For most of my life, I have been seen as an extrovert, by myself and by others. A big “E” on the Myers-Briggs. A Sanguine on the personality types. Comfortable on stage, anxious to be in front, wanting to lead, with a strong need for attention and, I hoped, approval. Loud, boisterous, story-telling, carried away, life of the party, annoying, raucous, fun, never met a stranger — I answer to all of them, and have, pretty much all my life.

But that’s changing.

It’s interesting — as I get both older and more emotionally healthy, I am finding a different person inside. Quieter, more withdrawn. Actually happy being by myself. Content to sit off to the side, observing, perhaps journaling or reading. Actually resenting being engaged in conversation, or being asked to be a part of the group.

Not that I’ve become a recluse, or a total curmudgeon, or a misanthrope. Far from it. I still enjoy hanging out with friends, a nice dinner party, a good time at a sports game. I still enjoy leading a group (if I’m prepared), I still enjoy performing (sometimes), and I still enjoy people in general.

But I am finding that the old Bruce mask that I seemed forced to wear is falling away. I don’t feel compelled to do some of those things from before, like be the center of attention or get my opinion heard. I don’t need to be the life of the party. I don’t have to tell a lot of jokes or stories all the time — I can actually listen instead.

In fact, I’m wondering if I’m even an extrovert at all. Maybe it was all an act, an attempt to get the attention I desperately needed to make up for my woundedness. Maybe I’m stuck with the residual reputation from those times, trying to live up to the expectations of others as to how I should act.

When I sit by myself in the back of the church, quietly writing or worshipping, people ask me what is wrong. Nothing’s wrong — I’m enjoying being by myself, thinking and writing. If I wanted to talk to someone, I could. I just don’t want to. In fact, sometimes I find I’m actually shy. There’s a word most people wouldn’t associate with me.

I think, also, that I have an increasing desire to get into my head and get what’s there onto the page. Keeping up a facade of extrovert-ism takes energy that I could be using to write.

Or maybe, the truth is that I’m finally becoming comfortable with myself, and I don’t feel the need to get energy from others — I get energy from within. (I know, that sounds all new-agey, but it’s the best way I can phrase it for now.)

I don’t think I’ve done a good job of saying this, but perhaps you will understand. And if you are a “false extrovert,” take a moment and ask yourself why. Is it your nature, or your need, that is driving you? You’ll know the answer as soon as you ask it.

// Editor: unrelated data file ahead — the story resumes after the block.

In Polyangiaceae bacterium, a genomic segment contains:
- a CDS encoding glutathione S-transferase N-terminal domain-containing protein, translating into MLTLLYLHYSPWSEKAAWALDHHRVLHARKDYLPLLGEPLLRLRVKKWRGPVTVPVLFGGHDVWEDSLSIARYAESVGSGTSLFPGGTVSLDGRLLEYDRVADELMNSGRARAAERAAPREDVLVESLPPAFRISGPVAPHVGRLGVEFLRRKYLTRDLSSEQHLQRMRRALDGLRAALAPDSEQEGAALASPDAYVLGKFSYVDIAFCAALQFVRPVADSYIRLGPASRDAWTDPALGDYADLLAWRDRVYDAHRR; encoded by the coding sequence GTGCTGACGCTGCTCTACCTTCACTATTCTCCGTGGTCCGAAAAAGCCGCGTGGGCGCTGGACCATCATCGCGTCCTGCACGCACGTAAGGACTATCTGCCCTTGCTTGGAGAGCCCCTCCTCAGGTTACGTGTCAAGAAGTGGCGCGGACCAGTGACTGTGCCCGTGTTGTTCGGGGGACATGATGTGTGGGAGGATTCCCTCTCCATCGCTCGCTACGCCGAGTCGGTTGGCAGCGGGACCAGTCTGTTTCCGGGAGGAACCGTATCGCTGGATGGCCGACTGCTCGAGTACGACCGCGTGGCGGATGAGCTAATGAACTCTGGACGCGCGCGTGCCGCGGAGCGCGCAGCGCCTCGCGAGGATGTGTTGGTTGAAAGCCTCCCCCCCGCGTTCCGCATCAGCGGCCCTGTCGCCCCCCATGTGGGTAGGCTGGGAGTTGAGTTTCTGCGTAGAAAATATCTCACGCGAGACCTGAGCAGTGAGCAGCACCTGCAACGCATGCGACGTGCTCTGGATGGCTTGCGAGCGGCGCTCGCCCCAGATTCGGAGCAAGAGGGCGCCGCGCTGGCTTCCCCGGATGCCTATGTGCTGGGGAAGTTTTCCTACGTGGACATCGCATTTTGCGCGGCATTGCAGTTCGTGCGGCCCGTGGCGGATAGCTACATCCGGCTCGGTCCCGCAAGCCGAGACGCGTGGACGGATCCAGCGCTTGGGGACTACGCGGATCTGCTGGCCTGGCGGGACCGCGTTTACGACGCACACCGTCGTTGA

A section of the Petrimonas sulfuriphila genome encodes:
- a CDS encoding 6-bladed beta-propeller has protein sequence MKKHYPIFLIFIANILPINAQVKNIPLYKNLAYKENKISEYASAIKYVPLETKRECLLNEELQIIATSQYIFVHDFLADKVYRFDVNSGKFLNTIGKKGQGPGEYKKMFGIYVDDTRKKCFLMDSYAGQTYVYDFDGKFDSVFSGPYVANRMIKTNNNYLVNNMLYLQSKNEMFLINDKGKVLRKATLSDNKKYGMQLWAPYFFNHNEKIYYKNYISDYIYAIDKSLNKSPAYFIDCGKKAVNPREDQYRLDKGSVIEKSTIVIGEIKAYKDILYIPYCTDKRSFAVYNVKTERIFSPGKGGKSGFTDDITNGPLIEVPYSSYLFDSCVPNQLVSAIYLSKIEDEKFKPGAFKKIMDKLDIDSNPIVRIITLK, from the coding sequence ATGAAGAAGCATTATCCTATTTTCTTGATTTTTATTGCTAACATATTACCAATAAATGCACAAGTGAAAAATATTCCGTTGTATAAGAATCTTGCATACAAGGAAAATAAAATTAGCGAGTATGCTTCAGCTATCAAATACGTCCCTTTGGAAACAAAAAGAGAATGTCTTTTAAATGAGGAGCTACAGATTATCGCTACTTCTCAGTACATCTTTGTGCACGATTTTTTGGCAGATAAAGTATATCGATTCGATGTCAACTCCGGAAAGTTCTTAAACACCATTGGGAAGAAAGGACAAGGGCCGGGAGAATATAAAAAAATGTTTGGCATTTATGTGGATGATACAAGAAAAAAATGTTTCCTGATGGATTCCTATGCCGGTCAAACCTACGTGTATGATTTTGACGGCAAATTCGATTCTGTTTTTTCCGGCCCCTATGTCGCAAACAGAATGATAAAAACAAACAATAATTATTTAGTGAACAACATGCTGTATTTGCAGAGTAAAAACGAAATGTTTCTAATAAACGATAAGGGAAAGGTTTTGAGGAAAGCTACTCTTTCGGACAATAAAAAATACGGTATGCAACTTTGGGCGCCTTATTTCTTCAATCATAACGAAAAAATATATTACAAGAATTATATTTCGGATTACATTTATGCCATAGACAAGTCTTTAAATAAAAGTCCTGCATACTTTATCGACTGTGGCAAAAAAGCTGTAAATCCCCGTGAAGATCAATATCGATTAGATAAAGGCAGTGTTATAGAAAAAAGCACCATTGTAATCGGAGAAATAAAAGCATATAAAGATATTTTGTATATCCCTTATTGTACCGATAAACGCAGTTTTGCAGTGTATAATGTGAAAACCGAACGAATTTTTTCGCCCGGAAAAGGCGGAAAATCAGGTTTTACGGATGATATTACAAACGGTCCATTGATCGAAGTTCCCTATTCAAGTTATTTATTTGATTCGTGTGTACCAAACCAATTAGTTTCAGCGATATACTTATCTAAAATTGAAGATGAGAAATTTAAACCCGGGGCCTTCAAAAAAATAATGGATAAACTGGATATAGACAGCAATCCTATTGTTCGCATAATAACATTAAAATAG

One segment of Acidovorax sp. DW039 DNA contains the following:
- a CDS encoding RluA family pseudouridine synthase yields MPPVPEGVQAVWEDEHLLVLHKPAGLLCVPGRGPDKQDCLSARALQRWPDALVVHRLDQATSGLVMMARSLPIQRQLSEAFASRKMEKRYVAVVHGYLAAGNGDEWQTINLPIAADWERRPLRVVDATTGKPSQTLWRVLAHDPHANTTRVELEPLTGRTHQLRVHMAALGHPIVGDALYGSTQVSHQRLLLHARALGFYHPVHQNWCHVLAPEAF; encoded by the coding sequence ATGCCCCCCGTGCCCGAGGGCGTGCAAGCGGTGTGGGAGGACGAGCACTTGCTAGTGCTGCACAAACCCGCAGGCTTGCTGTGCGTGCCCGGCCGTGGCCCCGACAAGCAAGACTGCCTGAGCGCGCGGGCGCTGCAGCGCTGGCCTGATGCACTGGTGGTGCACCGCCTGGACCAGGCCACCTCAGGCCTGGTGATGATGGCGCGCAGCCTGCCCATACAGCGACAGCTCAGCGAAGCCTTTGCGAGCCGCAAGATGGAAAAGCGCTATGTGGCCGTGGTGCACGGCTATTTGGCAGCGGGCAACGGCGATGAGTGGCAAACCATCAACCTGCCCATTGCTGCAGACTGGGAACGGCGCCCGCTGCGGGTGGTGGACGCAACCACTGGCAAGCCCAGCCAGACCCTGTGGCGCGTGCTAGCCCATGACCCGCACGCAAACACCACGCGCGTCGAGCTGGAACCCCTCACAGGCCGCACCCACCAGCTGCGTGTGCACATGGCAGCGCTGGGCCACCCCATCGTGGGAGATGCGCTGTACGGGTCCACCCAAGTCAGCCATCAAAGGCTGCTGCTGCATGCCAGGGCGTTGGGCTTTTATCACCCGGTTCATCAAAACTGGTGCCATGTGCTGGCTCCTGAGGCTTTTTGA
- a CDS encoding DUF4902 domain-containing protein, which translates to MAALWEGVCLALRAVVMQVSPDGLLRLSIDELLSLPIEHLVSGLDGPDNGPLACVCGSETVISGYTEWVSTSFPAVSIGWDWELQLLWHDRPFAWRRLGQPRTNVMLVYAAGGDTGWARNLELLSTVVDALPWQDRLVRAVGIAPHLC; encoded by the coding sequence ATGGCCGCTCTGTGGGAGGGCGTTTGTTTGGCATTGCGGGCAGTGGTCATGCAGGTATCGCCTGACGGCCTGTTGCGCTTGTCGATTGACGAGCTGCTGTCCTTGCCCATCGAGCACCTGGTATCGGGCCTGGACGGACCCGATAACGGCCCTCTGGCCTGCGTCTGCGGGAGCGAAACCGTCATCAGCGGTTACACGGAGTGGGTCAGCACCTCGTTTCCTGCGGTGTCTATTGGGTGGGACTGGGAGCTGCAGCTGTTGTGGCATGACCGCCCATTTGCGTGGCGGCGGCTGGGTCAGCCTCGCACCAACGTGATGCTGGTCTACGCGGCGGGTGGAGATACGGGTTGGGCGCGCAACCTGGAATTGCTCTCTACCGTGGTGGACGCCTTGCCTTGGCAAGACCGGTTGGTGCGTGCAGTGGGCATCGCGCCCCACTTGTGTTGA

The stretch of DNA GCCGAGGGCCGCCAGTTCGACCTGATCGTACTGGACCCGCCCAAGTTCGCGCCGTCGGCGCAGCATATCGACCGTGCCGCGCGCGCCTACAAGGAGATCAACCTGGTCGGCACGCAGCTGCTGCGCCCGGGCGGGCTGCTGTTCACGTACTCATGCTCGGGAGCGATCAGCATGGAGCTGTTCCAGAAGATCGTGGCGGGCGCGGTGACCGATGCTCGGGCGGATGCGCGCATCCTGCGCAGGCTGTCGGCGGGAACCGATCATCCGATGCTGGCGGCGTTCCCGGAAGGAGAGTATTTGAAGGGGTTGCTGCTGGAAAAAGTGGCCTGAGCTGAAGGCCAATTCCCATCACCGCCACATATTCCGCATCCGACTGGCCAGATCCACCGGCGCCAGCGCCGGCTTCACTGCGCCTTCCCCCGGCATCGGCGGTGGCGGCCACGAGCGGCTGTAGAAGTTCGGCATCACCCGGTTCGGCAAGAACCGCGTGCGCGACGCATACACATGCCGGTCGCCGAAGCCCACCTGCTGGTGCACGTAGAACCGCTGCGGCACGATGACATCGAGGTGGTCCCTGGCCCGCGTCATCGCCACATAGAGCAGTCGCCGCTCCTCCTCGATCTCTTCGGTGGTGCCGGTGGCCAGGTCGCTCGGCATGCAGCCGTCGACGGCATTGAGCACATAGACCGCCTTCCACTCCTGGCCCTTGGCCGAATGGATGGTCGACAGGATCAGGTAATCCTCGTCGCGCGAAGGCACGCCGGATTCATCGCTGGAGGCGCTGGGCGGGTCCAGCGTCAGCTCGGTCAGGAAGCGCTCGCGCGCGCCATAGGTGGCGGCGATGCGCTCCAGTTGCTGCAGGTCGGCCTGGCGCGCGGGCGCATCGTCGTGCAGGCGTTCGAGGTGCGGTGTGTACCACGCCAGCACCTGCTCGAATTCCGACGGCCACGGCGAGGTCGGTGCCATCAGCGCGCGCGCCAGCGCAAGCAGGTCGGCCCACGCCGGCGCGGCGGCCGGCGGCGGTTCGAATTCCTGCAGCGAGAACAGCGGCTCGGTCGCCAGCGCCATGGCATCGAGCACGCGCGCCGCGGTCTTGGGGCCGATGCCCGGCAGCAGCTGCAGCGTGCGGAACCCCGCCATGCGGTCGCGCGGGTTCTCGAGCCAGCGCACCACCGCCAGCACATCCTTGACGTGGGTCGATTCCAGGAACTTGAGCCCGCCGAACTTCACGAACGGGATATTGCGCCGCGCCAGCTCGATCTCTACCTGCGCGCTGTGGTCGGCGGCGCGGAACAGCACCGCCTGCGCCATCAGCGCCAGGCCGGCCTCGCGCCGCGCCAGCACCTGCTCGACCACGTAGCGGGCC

Thanks for reading. And if you see me out somewhere, don’t wonder if you should say Hi — I still love my friends. But if I’m sitting by myself, don’t worry — I’m OK.  < g >

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0 Responses to Changing

  1. Jeff Noble says:

    Change is the only constant.

    I wouldn’t necessarily assign the appellation "false extrovert" to your former self identification – your past was and is and will always be a part of your "you." If you were an extrovert then you were, in fact, an extrovert and not a false extrovert.

    People do change – there is nothing inherently wrong with change. In fact, it takes a little bit of extrovert-ism (I think extrovertedness is the appropriate word) to admit that you are changing. An introvert would never do that.

    Robert Frost’s fabled "road less travelled" (except he used one "l" in that last word) is in all likekihood quite a well-worn road. And, like Frost, it will likely make all the difference as you begin this part of your life, whatever that might be.


  2. Bruce says:

    Thanks for the thoughtful comment back. It may be that "change is the only constant," but it is nevertheless surprising to observe yourself changing at 56. You sort of don’t expect it, especially at such a (seemingly) fundamental level.

    Nevertheless, I welcome it. Our pastor said something a few years ago that means so much to me, even now: "You seem a lot more at ease in your skin." It really captured what I was feeling, and I was glad someone else noticed.

    Now about that run for office …